The National Center for Time and Learning released a report last week, Time for Deeper Learning: Lessons from Five High Schools (http://www.timeandlearning.org/DeeperLearning), about the use of time in five high-performing deeper learning schools. While increasing the amount of learning time for students across the nation may be an important policy initiative, this study draws attention to time-design practices which foster deeper learning, or the use of allocated time. Through their study, researchers identify key principles that shape learning time in exemplary schools.

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Learning How to Learn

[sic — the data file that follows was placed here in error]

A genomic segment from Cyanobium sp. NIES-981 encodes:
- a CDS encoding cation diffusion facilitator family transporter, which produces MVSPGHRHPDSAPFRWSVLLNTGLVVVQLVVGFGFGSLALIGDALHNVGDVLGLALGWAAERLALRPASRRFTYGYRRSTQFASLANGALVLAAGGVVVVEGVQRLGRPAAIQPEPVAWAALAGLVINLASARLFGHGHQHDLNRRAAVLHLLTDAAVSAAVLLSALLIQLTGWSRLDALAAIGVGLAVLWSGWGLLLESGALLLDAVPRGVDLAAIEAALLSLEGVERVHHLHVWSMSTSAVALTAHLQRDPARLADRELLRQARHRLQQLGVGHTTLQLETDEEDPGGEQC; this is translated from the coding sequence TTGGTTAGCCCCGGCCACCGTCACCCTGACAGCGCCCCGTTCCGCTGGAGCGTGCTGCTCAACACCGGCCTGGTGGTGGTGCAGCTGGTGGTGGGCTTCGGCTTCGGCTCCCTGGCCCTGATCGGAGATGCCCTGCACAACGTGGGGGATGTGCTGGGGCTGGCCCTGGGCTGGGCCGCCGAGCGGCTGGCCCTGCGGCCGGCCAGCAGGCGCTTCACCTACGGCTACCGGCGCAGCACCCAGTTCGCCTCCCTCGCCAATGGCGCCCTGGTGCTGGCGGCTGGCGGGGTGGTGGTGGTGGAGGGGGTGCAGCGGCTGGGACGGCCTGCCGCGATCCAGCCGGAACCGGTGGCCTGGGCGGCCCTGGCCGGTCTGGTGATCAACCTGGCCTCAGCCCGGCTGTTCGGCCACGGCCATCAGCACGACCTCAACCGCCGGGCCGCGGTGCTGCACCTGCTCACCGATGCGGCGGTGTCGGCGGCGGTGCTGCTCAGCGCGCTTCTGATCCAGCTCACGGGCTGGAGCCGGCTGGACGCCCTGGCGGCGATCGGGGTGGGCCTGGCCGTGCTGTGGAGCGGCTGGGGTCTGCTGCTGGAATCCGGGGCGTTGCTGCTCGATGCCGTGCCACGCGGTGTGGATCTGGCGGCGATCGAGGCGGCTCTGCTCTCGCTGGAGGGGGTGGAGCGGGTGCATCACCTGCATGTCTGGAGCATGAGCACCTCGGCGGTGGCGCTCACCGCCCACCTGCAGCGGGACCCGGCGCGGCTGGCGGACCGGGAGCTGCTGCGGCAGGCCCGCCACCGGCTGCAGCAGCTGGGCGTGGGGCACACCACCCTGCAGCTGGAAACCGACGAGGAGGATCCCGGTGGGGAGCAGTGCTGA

Posts from NewTech - Fri, 2013-06-07 19:40
"When things make sense -- the New Tech way -- the students understand it, too -- and that's what changes the culture the most,"

Deciding to make fundamental changes to the way students learn, and, therefore, the way teachers teach, has huge implications for a district. Teachers and administrators often spend significant time researching effective strategies before adopting local innovation plans.

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Learning How to Learn

Posts from NewTech - Fri, 2013-06-07 19:40
"When things make sense -- the New Tech way -- the students understand it, too -- and that's what changes the culture the most,"

Deciding to make fundamental changes to the way students learn, and, therefore, the way teachers teach, has huge implications for a district. Teachers and administrators often spend significant time researching effective strategies before adopting local innovation plans.